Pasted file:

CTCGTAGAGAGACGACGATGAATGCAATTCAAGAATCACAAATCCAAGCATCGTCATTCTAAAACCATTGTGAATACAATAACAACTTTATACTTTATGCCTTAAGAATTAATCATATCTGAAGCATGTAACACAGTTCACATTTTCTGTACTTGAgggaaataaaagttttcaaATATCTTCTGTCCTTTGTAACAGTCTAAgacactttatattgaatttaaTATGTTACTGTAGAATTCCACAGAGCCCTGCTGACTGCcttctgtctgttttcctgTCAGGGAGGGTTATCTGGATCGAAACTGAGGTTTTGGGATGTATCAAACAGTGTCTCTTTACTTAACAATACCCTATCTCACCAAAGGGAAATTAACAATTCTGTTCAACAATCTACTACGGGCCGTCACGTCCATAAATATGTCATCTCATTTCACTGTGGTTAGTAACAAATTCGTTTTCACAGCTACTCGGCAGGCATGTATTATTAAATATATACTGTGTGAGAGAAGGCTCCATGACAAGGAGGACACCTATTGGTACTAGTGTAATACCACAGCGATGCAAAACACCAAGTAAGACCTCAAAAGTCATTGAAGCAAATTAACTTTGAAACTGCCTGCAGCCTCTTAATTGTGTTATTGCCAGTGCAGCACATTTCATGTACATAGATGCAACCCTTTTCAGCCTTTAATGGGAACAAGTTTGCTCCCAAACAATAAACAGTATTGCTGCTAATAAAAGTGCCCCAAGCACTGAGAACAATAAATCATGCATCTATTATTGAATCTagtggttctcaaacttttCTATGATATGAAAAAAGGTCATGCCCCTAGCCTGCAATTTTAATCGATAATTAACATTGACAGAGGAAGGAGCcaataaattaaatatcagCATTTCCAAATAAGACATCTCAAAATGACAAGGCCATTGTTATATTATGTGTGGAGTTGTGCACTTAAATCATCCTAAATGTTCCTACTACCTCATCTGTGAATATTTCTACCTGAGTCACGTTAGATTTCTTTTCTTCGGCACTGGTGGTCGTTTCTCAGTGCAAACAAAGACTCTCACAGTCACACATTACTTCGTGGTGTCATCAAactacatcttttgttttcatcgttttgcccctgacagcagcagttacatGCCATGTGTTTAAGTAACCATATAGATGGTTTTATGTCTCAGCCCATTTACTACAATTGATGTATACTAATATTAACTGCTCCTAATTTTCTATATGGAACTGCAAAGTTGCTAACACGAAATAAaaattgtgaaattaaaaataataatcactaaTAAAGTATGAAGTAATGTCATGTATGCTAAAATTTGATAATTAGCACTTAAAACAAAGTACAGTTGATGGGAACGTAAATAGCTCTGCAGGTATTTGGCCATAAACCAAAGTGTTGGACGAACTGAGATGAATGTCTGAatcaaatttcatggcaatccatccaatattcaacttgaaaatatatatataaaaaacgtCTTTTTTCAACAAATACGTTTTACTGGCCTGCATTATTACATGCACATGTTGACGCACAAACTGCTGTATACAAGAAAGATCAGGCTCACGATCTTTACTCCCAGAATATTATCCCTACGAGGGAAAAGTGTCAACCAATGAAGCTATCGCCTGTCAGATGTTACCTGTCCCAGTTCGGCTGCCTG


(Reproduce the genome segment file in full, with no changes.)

CTCGTAGAGAGACGACGATGAATGCAATTCAAGAATCACAAATCCAAGCATCGTCATTCTAAAACCATTGTGAATACAATAACAACTTTATACTTTATGCCTTAAGAATTAATCATATCTGAAGCATGTAACACAGTTCACATTTTCTGTACTTGAgggaaataaaagttttcaaATATCTTCTGTCCTTTGTAACAGTCTAAgacactttatattgaatttaaTATGTTACTGTAGAATTCCACAGAGCCCTGCTGACTGCcttctgtctgttttcctgTCAGGGAGGGTTATCTGGATCGAAACTGAGGTTTTGGGATGTATCAAACAGTGTCTCTTTACTTAACAATACCCTATCTCACCAAAGGGAAATTAACAATTCTGTTCAACAATCTACTACGGGCCGTCACGTCCATAAATATGTCATCTCATTTCACTGTGGTTAGTAACAAATTCGTTTTCACAGCTACTCGGCAGGCATGTATTATTAAATATATACTGTGTGAGAGAAGGCTCCATGACAAGGAGGACACCTATTGGTACTAGTGTAATACCACAGCGATGCAAAACACCAAGTAAGACCTCAAAAGTCATTGAAGCAAATTAACTTTGAAACTGCCTGCAGCCTCTTAATTGTGTTATTGCCAGTGCAGCACATTTCATGTACATAGATGCAACCCTTTTCAGCCTTTAATGGGAACAAGTTTGCTCCCAAACAATAAACAGTATTGCTGCTAATAAAAGTGCCCCAAGCACTGAGAACAATAAATCATGCATCTATTATTGAATCTagtggttctcaaacttttCTATGATATGAAAAAAGGTCATGCCCCTAGCCTGCAATTTTAATCGATAATTAACATTGACAGAGGAAGGAGCcaataaattaaatatcagCATTTCCAAATAAGACATCTCAAAATGACAAGGCCATTGTTATATTATGTGTGGAGTTGTGCACTTAAATCATCCTAAATGTTCCTACTACCTCATCTGTGAATATTTCTACCTGAGTCACGTTAGATTTCTTTTCTTCGGCACTGGTGGTCGTTTCTCAGTGCAAACAAAGACTCTCACAGTCACACATTACTTCGTGGTGTCATCAAactacatcttttgttttcatcgttttgcccctgacagcagcagttacatGCCATGTGTTTAAGTAACCATATAGATGGTTTTATGTCTCAGCCCATTTACTACAATTGATGTATACTAATATTAACTGCTCCTAATTTTCTATATGGAACTGCAAAGTTGCTAACACGAAATAAaaattgtgaaattaaaaataataatcactaaTAAAGTATGAAGTAATGTCATGTATGCTAAAATTTGATAATTAGCACTTAAAACAAAGTACAGTTGATGGGAACGTAAATAGCTCTGCAGGTATTTGGCCATAAACCAAAGTGTTGGACGAACTGAGATGAATGTCTGAatcaaatttcatggcaatccatccaatattcaacttgaaaatatatatataaaaaacgtCTTTTTTCAACAAATACGTTTTACTGGCCTGCATTATTACATGCACATGTTGACGCACAAACTGCTGTATACAAGAAAGATCAGGCTCACGATCTTTACTCCCAGAATATTATCCCTACGAGGGAAAAGTGTCAACCAATGAAGCTATCGCCTGTCAGATGTTACCTGTCCCAGTTCGGCTGCCTG